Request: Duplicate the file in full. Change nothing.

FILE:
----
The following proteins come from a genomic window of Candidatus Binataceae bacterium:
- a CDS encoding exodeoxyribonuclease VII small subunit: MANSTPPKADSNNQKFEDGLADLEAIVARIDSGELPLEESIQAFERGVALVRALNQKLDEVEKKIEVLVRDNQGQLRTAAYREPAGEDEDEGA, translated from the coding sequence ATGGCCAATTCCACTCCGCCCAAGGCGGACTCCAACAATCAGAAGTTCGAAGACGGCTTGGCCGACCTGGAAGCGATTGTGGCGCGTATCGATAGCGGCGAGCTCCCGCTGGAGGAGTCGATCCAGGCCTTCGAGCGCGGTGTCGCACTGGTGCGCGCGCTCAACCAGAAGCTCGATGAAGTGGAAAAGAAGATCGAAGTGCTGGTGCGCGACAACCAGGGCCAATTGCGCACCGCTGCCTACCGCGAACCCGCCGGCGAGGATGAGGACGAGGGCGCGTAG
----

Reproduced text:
The following proteins come from a genomic window of Candidatus Binataceae bacterium:
- a CDS encoding exodeoxyribonuclease VII small subunit: MANSTPPKADSNNQKFEDGLADLEAIVARIDSGELPLEESIQAFERGVALVRALNQKLDEVEKKIEVLVRDNQGQLRTAAYREPAGEDEDEGA, translated from the coding sequence ATGGCCAATTCCACTCCGCCCAAGGCGGACTCCAACAATCAGAAGTTCGAAGACGGCTTGGCCGACCTGGAAGCGATTGTGGCGCGTATCGATAGCGGCGAGCTCCCGCTGGAGGAGTCGATCCAGGCCTTCGAGCGCGGTGTCGCACTGGTGCGCGCGCTCAACCAGAAGCTCGATGAAGTGGAAAAGAAGATCGAAGTGCTGGTGCGCGACAACCAGGGCCAATTGCGCACCGCTGCCTACCGCGAACCCGCCGGCGAGGATGAGGACGAGGGCGCGTAG